Jeff Fisher out in Tennessee

NASHVILLE, Tenn. -- In a surprising move, the Tennessee Titans have parted ways with Jeff Fisher, who just completed his 16th full season as the NFL's longest-tenured coach.

The team said in a release Thursday night that "Fisher will no longer be the head coach of the team." The Titans announced the move within an hour of a report by SI.com that they were negotiating Fisher's departure.

A source told ESPN.com's John Clayton that one of the final disagreements that led to Fisher's departure involved his son, Brandon. Jeff Fisher wanted to have his son on the staff as a quality control coach and thought that was going to be approved. Brandon Fisher helped out during the season while offensive coordinator Mike Heimerdinger was receiving cancer treatment.

For several years, owner Bud Adams has stressed he didn't want family hired on the Titans' coaching staff and he apparently stuck by those principles this week in conversations with Fisher.

Heimerdinger is recovering from his bout with cancer and would be willing to be a candidate to replace Fisher, a source said.

A team release said the search for a new coach would begin Friday.

Titans linebacker Stephen Tulloch told The (Nashville) Tennessean that he believes Fisher would be in demand around the league "because he's a good coach and very well-respected."

"At the end of the day, he's a players' coach," Tulloch said, according to the newspaper. "He's somebody I can definitely say a lot of players enjoyed playing for. He knew how to coach us and treat us like men.

"He's a guy you could always talk to about your situation and was respectful of his players. I really don't have anything bad to say about coach Fisher."

Though Fisher, 52, had been derided locally as "Coach .500" or "Coacho Ocho," he seemingly had just survived a battle with quarterback Vince Young. Adams decided on Jan. 5 to either release Young or trade him, and announced two days later that he would be keeping Fisher.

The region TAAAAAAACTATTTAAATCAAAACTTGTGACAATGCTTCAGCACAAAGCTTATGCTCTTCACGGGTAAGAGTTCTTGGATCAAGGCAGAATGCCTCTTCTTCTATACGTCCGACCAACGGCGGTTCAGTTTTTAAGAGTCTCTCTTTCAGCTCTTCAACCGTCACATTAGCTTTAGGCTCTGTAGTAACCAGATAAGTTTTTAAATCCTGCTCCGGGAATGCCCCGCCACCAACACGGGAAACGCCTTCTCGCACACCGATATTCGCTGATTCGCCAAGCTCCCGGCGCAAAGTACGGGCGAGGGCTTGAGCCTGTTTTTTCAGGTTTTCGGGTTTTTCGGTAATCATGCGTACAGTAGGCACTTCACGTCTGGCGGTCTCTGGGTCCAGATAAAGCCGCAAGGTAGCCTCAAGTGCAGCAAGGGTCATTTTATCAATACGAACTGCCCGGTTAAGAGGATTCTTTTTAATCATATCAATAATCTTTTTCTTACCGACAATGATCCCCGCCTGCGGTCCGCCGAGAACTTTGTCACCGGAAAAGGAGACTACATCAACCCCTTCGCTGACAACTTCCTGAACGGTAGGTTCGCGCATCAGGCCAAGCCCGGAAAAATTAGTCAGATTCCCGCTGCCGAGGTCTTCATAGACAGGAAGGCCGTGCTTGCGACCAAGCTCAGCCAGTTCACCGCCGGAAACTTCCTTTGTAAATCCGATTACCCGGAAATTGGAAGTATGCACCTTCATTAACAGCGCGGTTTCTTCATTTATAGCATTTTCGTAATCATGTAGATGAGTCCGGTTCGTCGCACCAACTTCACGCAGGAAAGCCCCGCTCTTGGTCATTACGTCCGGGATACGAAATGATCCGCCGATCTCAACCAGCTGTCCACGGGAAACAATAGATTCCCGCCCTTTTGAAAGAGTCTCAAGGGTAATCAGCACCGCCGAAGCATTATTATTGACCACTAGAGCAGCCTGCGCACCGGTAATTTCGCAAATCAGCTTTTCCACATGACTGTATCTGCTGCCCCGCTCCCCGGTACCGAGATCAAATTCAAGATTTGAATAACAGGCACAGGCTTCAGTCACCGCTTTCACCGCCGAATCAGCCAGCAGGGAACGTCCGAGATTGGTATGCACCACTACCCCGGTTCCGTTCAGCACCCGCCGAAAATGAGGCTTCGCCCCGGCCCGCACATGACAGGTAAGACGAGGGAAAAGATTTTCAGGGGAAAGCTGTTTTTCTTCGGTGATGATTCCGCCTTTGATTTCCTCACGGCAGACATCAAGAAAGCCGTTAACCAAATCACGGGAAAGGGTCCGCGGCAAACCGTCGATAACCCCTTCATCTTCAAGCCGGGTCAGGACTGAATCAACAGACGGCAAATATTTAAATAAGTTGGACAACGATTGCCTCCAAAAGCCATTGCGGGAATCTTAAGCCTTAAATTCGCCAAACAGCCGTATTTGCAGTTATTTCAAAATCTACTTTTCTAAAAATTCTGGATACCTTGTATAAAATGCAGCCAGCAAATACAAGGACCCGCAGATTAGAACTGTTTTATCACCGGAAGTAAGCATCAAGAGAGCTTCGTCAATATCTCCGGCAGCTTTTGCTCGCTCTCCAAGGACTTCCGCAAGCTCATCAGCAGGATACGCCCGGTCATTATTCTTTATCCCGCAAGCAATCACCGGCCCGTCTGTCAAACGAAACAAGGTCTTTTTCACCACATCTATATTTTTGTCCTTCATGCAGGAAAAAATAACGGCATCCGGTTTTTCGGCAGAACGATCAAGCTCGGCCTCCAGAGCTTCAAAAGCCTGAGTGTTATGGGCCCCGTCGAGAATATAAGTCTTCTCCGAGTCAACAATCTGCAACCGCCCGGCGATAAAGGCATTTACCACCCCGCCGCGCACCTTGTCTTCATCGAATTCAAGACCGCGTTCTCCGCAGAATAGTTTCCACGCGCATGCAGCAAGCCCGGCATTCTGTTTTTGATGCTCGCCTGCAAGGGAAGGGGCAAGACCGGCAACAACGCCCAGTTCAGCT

The Titans released a statement about the change of plans Thursday.

"After the season was complete, we had numerous discussions on the direction of the team and were pleased that we were moving forward with Jeff at the helm," the statement read. "Since that time, it became evident that consensus was increasingly hard to find and reality wasn't matching the vision we discussed. It is unfortunate that this decision is coming at this juncture, but we believe that we have reached the point where change is in the best interest of both parties."

Fisher and Young never really jelled in five seasons together after the Titans drafted the former Texas standout with the third overall pick in 2006 under orders from Adams. The relationship frayed even as Fisher publicly defended Young until Nov. 21, when the situation exploded.

That day, Young tossed his shoulder pads and other equipment into the stands after a 19-16 overtime loss to the Washington Redskins, in which the quarterback suffered a season-ending injury.

Running back Chris Johnson said Wednesday while practicing in Hawaii for the Pro Bowl that he didn't believe Fisher and Young could work together after "it hit the fan."